Association of tobacco use and periapical pathosis - a systematic review
ABSTRACT Walter C, Rodriguez FR, Taner B, Hecker H, Weiger R. Association of tobacco use and periapical pathosis - a systematic review. International Endodontic Journal. ABSTRACT: The aim was to review the current evidence regarding an association between tobacco use, that is, cigarette smoking, and periapical pathosis. A systematic MEDLINE search of articles published prior to October 2011 (4th) was conducted using the keywords 'smoking and endodontics OR smoking and periapical index'. The study selection, data preparation and validity assessment were conducted by two reviewers. Nine studies fulfilled the inclusion criteria and represented data from 3008 individuals. The studies differed with respect to (i) study design, (ii) radiographic techniques, (iii) assessment of periapical pathosis, (iv) classification of smoking characteristics and/or (v) potential confounders accounted for in the analyses. Five of six cross-sectional studies revealed a significant positive association (OR 1.35-16.8) between periapical pathosis and current cigarette smoking. One of three longitudinal studies indicated an increased risk (OR 1.7) of root treated teeth for current smokers. The substantial heterogeneity of the included studies limited their interpretation. Further, well-designed studies are required to investigate the association between tobacco use and periapical pathosis.
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ABSTRACT: OBJECTIVES: To evaluate the association between cigarette smoking and the frequency of apical periodontitis in female and male patients seeking treatment at the University of Basel (KREBS Project). MATERIALS AND METHODS: This cohort study included full-mouth periapical radiographs of 161 subjects, including 66 current smokers, 26 former smokers and 69 individuals who had never smoked. The periapical region of all teeth was radiographically evaluated using the Periapical Index (PAI) score. Generalised linear mixed-effects models using the logit link were performed. RESULTS: The frequency of apical periodontitis differed based on gender and smoking status. Current male cigarette smokers with <10 or ≥10 pack years showed frequencies of apical periodontitis of 12 % and 5.5 %, respectively, compared to 3.8 % in individuals who had never smoked. The corresponding data for female smokers were 5.7 % and 7.2 % in smokers with <10 or ≥10 pack years, respectively, versus 5.2 % in individuals who had never smoked. The factors "prevalent coronal restoration" (p < 0.001), "prevalent root canal treatment" (p < 0.001) and "quality of root canal filling" (p < 0.001) were significant predictors for apical periodontitis. After adjustment for quality of root canal filling cigarette smoking was not associated with apical periodontitis in current female and male smokers with <10 or ≥10 pack years (p > 0.05). CONCLUSION: Smoking status did not predict apical periodontitis in females and males in this sample group. CLINICAL RELEVANCE: With respect to quality of root canal filling, tobacco use may not be a significant predictor for apical periodontitis.Clinical Oral Investigations 12/2012; 17(8). DOI:10.1007/s00784-012-0893-z · 2.29 Impact Factor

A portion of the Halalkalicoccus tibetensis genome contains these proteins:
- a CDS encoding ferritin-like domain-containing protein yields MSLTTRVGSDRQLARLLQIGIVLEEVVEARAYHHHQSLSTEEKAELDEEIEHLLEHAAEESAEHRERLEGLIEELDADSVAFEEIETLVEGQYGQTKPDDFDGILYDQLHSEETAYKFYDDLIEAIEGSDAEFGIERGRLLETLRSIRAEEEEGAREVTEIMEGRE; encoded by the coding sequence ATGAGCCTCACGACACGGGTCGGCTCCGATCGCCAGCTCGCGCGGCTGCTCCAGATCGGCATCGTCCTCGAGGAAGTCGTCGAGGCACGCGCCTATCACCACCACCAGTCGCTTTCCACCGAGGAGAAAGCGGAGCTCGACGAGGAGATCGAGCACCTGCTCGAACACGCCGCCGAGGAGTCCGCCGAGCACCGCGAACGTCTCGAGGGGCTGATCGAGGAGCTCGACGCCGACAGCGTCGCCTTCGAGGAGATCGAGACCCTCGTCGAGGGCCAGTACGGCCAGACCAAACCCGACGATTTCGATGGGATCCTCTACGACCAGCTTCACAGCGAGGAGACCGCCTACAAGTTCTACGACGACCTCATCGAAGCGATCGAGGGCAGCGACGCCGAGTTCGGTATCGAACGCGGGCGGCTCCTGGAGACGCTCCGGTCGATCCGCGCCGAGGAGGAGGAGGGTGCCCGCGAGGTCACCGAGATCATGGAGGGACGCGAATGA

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ABSTRACT: Effects of smoking cessation on the outcomes of non-surgical periodontal therapy: a systematic review and individual patient data meta-analysis. Chambrone L, Preshaw PM, Rosa EF, Heasman PA, Romito GA, Pannuti CM, Tu YK. J Clin Periodontol 2013;40:607-15. Clemens Walter, DMD, Anton Friedmann, DMD, PhD PURPOSE/QUESTION: "Does quitting smoking improve the clinical outcome of non-surgical periodontal treatment?" The study was self-funded by the authors Systematic review with individual patient data meta-analysis Level 2: Systematic review/meta-analysis of disease-oriented outcomes from two prospective cohort studies STRENGTH OF THE RECOMMENDATION GRADE: Level B: consistent findings from two good-quality prospective cohort studies and systematic review/meta-analysis of disease-oriented outcomes.The journal of evidence-based dental practice 12/2013; 13(4):142-4. DOI:10.1016/j.jebdp.2013.10.001
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ABSTRACT: Background The treatment of periodontal-endodontic lesions is challenging due to the involvement of both periodontal and endodontic tissues.Objective To evaluate the treatment options and outcomes of periodontal-endodontic lesions.Material and methodsA systematic literature search was performed for articles published by 12 May 2013 using electronic databases and hand search. Two reviewers conducted the study selection, data collection and validity assessment. The PRISMA criteria were applied. From 1087 titles identified by the search strategy, five studies and 18 case reports were included.ResultsClinical studies and case reports were published from the years 1981 to 2012. A pronounced heterogeneity exists among studies regarding applied treatment protocols and quality of reporting. In all clinical studies, comprising 111 teeth, a non-surgical root canal treatment (RCT) was performed as initial treatment step. Non-surgical and/or a surgical periodontal therapy was applied in some studies without reevaluation of the endodontic healing. Probing pocket depth reductions were reported in all included studies, comprising the data from 74 teeth at follow-up.ConclusionsA sequential treatment with root canal treatment as a first treatment step appears to be reasonable. An adequate time for tissue healing is suggested prior to reevaluation.This article is protected by copyright. All rights reserved.Journal Of Clinical Periodontology 04/2014; 41(8). DOI:10.1111/jcpe.12265 · 3.61 Impact Factor